Archived 2017 topics: Marquesas Ground-dove (Alopecoenas rubescens): uplist to Endangered?

The Marquesas Ground-dove, Alopecoenas rubescens, is restricted to two small islets (Hatuta’a and Fatu Huku) in the Marquesas Islands, French Polynesia. It inhabits wooded areas and shrubby vegetation on these islands, with individuals on Hatuta’a favouring the plateau and only rarely being found in vegetation near the sea (Holyoak and Thibault 1984). These two islets are both cat-free, and it is highly suspected that predation by cats has led to its absence from other islands in the group. There is evidence to suggest that it at least has occurred on Nuku Hiva, as the type-specimen is reputed to have been collected there, and subfossils have been reported from three other islets too, suggesting that it once ranged throughout the entire island group (Steadman 1989).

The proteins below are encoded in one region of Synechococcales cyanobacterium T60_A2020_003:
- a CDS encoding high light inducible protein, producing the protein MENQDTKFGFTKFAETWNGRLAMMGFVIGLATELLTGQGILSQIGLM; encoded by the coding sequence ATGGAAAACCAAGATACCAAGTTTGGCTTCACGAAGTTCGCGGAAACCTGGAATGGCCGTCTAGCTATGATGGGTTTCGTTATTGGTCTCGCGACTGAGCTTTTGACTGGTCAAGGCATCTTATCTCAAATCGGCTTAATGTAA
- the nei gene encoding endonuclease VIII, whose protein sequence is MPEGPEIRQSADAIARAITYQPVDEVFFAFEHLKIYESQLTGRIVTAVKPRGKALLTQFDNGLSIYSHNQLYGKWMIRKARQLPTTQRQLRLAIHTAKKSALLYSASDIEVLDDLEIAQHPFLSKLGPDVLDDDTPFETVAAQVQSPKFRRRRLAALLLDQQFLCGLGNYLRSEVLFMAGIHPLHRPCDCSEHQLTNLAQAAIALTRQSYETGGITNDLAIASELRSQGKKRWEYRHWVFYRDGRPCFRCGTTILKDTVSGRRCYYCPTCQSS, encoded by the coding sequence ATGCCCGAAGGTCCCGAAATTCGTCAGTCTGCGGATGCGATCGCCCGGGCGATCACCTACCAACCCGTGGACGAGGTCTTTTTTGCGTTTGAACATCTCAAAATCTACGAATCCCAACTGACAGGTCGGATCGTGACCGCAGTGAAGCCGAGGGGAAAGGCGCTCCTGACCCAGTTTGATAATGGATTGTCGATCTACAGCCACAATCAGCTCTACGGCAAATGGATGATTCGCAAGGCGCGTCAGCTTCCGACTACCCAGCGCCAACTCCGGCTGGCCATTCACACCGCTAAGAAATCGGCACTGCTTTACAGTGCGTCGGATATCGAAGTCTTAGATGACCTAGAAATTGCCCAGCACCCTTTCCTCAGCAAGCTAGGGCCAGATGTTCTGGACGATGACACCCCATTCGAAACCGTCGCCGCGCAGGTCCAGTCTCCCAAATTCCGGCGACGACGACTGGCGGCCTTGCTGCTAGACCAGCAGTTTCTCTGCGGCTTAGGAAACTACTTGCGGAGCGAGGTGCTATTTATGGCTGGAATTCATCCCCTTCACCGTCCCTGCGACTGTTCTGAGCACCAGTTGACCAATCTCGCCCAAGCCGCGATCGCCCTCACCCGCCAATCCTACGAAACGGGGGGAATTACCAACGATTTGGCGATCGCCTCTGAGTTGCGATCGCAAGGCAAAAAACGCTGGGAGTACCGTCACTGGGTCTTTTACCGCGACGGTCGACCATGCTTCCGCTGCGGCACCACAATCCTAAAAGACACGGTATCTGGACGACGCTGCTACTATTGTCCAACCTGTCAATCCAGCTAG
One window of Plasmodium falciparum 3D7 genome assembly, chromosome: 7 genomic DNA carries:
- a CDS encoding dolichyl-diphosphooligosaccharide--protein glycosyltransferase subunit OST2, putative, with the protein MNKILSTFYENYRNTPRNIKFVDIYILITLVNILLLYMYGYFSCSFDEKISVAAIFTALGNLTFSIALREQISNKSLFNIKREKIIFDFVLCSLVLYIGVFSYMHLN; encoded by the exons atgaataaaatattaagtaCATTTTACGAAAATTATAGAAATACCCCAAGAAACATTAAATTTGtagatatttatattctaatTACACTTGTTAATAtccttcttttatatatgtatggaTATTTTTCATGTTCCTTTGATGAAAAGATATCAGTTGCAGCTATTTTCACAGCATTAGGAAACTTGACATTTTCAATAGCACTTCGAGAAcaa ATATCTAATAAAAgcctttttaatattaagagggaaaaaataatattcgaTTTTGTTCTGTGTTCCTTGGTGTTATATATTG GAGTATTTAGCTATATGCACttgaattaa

Drought is another potential threat that could be having a great effect on this species. On Hatuta’a in particular there can be large fluctuations in population as a result of drought conditions (Thibault et al. 2013, P. Raust in litt. 2012) and so climate change could have a large impact on this species if it were to increase the frequency of droughts in the region. The population on Hatuta’a was estimated at c.200-250 individuals in 1975 and 1987, and estimates increased to c. 1,000 individuals in 2007, though potentially in part a result of more accurate surveying (Thibault et al. 2013, P. Raust in litt. 2007, A. Gouni in litt. 2007). Following this though was a drought, and by 2010 the total population was suspected to be <200 individuals, but by 2012 the species was ‘abundant’ (Thibault et al. 2013), thus showing how droughts can cause major fluctuations in this species. The population on Fatu Huku is likely smaller than that on Hatuta’a, with only 6 individuals observed on the island in 2011 (Butaud 2011), and in the 1990s and 2002 it was considered to be 10-100 individuals or similar (Seitre and Seitre 1991, A. Gouni in litt. 2007). Based on this information the population is tentatively assessed to be stable, as population changes may be a result of climate-induced fluctuations rather than part of an ongoing decline.